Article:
_ James Dimon, the chairman and chief executive of J.P. Morgan Chase, had a $1 million salary, but earned $30 million in total pay. J.P. Morgan got $10 billion from taxpayers after taking over failing investment bank Bear Stearns last year.
_ John Stumpf, the president and chief executive at Wells Fargo, had a salary of $749,615, but total compensation of $12.57 million. A Wall Street Journal analysis put the total figure at $13.3 million. Wells Fargo has received $25 billion in TARP money.
_ Lloyd Blankfein, the chairman and chief executive of Goldman Sachs, received a $600,000 salary, but collected total compensation of $70.3 million, according to the company — $68.8 million according to the Journal's analysis. Goldman also has received $10 billion from the government.
_John Mack, the chairman and chief executive of Morgan Stanley, was paid $800,000 in salary and $1.6 million in total compensation. A year later, the company received $10 billion from TARP.
_ James Rohr, the chief executive of the Pittsburgh-based PNC Financial Services Group (a beneficiary of $7.5 billion from TARP), received $950,000 in salary, but $18.45 million in total compensation, according to the company.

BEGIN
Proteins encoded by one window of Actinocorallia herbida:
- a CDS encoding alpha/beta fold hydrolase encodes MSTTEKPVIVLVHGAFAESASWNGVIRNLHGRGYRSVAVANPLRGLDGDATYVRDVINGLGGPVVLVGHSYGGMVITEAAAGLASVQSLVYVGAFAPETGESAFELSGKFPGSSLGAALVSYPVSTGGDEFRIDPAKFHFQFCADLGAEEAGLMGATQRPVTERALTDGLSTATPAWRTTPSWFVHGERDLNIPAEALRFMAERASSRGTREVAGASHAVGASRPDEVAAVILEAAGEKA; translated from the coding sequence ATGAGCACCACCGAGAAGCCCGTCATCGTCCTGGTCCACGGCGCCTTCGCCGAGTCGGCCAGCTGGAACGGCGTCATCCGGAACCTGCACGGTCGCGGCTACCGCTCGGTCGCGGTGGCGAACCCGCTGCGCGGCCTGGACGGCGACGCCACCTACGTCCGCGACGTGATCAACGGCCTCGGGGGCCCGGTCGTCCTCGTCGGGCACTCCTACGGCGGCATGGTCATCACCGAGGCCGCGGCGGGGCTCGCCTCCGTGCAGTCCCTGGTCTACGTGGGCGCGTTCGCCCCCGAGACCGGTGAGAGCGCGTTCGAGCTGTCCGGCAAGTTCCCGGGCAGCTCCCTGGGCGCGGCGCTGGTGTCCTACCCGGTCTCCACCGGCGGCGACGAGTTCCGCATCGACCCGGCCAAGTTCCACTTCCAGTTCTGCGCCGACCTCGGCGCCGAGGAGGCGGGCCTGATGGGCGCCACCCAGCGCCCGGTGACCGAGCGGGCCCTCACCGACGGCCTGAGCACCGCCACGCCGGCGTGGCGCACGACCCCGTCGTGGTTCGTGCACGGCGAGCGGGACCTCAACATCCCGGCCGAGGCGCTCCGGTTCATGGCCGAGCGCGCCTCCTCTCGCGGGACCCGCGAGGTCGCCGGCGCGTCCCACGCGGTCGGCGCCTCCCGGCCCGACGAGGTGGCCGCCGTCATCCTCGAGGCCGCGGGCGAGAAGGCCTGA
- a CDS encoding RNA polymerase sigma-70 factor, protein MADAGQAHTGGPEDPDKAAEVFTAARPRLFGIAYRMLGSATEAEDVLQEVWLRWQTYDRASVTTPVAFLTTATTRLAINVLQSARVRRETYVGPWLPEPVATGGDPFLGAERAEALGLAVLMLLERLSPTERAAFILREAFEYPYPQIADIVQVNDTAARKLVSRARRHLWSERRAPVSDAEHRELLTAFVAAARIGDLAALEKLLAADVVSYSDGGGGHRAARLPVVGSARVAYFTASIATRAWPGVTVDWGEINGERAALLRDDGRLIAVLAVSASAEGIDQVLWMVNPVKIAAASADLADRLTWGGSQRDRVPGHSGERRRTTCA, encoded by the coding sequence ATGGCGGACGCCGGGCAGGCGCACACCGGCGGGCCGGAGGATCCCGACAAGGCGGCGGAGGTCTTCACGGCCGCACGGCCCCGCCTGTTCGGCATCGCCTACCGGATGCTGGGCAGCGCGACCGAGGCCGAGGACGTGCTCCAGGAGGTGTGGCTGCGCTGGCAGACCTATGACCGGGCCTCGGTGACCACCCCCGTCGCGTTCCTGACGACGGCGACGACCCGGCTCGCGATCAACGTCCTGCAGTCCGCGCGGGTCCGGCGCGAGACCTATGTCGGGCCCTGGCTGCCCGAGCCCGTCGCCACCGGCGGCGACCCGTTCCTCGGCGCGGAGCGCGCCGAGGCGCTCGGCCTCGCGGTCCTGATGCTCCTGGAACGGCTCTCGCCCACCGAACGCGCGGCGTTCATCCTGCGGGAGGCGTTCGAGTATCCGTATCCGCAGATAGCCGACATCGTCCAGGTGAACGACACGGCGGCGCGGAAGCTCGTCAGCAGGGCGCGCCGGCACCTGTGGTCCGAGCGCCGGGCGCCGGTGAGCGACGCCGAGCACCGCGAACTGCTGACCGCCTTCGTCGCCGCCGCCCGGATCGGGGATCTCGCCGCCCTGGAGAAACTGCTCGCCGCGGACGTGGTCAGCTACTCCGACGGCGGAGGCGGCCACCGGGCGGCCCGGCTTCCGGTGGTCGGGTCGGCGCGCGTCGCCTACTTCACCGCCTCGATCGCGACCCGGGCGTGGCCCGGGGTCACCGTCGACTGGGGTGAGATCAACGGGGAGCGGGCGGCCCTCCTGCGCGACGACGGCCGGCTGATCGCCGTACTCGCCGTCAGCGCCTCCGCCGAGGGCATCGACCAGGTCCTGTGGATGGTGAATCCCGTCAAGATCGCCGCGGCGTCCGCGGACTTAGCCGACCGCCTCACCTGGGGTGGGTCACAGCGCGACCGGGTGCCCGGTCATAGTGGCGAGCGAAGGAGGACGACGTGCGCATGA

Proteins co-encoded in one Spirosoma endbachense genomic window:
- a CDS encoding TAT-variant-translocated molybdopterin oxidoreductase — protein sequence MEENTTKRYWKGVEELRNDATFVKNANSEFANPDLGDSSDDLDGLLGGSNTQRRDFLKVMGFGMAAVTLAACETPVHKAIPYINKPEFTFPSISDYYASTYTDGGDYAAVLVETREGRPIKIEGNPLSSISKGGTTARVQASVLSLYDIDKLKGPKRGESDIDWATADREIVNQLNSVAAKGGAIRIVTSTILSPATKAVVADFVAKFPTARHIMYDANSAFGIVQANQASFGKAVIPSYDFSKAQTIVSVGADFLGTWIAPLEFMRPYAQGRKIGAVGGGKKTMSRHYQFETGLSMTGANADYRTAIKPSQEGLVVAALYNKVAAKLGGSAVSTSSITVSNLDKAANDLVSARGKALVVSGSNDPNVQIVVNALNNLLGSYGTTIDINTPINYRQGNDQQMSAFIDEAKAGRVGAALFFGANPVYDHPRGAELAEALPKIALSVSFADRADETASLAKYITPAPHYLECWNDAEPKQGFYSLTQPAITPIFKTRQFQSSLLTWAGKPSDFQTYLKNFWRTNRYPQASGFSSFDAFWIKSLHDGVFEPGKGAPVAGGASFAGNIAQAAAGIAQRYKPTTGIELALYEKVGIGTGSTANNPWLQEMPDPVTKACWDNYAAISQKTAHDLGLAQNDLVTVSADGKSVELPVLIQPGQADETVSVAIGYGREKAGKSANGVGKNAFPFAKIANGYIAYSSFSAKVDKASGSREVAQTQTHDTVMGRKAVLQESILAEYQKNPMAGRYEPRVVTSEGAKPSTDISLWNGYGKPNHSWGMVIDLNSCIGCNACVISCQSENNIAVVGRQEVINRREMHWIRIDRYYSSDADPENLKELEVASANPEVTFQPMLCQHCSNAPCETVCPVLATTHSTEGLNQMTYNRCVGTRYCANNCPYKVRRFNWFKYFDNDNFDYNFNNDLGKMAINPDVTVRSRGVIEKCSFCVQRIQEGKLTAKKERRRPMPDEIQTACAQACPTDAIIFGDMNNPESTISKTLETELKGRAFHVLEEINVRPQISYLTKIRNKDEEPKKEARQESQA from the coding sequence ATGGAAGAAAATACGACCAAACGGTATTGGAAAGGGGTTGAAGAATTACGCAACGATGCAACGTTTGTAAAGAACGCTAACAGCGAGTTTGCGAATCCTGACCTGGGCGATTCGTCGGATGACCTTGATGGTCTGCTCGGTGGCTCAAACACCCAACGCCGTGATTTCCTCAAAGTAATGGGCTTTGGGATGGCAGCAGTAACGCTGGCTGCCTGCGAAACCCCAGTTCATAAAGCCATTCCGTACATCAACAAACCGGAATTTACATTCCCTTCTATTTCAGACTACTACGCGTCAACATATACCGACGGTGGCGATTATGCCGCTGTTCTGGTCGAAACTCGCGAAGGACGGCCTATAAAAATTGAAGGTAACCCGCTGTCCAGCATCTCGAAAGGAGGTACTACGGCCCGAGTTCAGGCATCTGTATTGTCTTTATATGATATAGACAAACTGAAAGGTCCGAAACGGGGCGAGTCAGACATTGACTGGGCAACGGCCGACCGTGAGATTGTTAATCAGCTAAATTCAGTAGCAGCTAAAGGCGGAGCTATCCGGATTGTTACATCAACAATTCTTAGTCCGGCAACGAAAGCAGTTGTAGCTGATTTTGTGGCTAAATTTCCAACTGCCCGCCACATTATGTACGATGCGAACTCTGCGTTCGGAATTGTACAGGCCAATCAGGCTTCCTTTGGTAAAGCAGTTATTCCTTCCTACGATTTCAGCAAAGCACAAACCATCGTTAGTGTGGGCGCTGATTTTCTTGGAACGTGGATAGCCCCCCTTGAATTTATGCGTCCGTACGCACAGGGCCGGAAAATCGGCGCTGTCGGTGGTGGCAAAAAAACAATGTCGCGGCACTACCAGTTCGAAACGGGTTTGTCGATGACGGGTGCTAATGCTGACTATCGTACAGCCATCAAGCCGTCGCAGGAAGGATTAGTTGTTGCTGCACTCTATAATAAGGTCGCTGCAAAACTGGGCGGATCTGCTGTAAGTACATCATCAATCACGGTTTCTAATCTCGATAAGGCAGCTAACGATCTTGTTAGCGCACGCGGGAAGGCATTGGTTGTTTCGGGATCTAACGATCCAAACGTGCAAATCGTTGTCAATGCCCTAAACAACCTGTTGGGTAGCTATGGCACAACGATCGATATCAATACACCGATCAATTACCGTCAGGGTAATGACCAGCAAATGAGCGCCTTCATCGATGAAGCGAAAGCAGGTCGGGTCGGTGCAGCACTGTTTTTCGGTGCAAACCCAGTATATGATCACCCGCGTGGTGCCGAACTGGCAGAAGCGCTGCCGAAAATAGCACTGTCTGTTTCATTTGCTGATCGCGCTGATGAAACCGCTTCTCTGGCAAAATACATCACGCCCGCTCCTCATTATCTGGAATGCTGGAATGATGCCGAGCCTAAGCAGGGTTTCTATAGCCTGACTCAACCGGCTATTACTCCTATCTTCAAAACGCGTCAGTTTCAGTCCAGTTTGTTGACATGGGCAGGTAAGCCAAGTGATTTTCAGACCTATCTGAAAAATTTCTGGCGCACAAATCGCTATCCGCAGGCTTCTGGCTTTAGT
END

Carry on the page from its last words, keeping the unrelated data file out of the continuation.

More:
_ Richard Davis, the chief executive of Minneapolis-based U.S. Bancorp (a $6.6 billion TARP recipient), had an $850,032 salary and $4.3 million in total compensation. The Journal put compensation at $7.3 million.
_ Richard Fairbank, the chief executive of Richmond, Va., bank Capital One Financial, which got $3.6 billion from the government, had total compensation ranging from the Journal's estimate of $17 million to the company's figure of $20.4 million. No salary was listed in company disclosure forms.
_ James Wells III, the chief executive of Atlanta-based SunTrust Banks, earned $1 million in salary, but his total compensation ranged from the company's estimate of $3.4 million to the Journal's $6.35 million. Suntrust has received $3.5 billion from TARP.
(Chris Adams, Tish Wells and Charlotte Observer reporter Christina Rexrode contributed to this article.)